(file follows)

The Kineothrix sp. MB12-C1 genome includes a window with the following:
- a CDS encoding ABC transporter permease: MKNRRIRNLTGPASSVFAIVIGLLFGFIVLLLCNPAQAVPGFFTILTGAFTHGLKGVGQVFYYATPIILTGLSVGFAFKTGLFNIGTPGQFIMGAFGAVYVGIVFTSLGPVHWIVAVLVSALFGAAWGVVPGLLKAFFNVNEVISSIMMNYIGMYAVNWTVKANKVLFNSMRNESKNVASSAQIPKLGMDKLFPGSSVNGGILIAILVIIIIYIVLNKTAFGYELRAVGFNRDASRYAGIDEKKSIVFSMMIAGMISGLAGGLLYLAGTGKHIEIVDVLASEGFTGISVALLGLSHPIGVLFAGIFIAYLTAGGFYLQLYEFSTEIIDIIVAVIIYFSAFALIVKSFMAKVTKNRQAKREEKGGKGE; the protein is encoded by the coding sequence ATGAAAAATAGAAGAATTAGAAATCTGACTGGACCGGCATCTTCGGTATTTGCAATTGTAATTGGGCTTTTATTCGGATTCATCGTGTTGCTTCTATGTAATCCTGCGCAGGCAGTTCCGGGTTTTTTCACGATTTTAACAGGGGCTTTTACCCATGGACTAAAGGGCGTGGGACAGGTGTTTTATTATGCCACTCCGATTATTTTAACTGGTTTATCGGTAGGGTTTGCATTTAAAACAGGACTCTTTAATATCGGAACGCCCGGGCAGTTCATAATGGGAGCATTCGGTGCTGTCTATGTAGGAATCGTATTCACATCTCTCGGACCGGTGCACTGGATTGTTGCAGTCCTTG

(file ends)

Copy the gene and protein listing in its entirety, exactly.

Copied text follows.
The Kineothrix sp. MB12-C1 genome includes a window with the following:
- a CDS encoding ABC transporter permease: MKNRRIRNLTGPASSVFAIVIGLLFGFIVLLLCNPAQAVPGFFTILTGAFTHGLKGVGQVFYYATPIILTGLSVGFAFKTGLFNIGTPGQFIMGAFGAVYVGIVFTSLGPVHWIVAVLVSALFGAAWGVVPGLLKAFFNVNEVISSIMMNYIGMYAVNWTVKANKVLFNSMRNESKNVASSAQIPKLGMDKLFPGSSVNGGILIAILVIIIIYIVLNKTAFGYELRAVGFNRDASRYAGIDEKKSIVFSMMIAGMISGLAGGLLYLAGTGKHIEIVDVLASEGFTGISVALLGLSHPIGVLFAGIFIAYLTAGGFYLQLYEFSTEIIDIIVAVIIYFSAFALIVKSFMAKVTKNRQAKREEKGGKGE; the protein is encoded by the coding sequence ATGAAAAATAGAAGAATTAGAAATCTGACTGGACCGGCATCTTCGGTATTTGCAATTGTAATTGGGCTTTTATTCGGATTCATCGTGTTGCTTCTATGTAATCCTGCGCAGGCAGTTCCGGGTTTTTTCACGATTTTAACAGGGGCTTTTACCCATGGACTAAAGGGCGTGGGACAGGTGTTTTATTATGCCACTCCGATTATTTTAACTGGTTTATCGGTAGGGTTTGCATTTAAAACAGGACTCTTTAATATCGGAACGCCCGGGCAGTTCATAATGGGAGCATTCGGTGCTGTCTATGTAGGAATCGTATTCACATCTCTCGGACCGGTGCACTGGATTGTTGCAGTCCTTG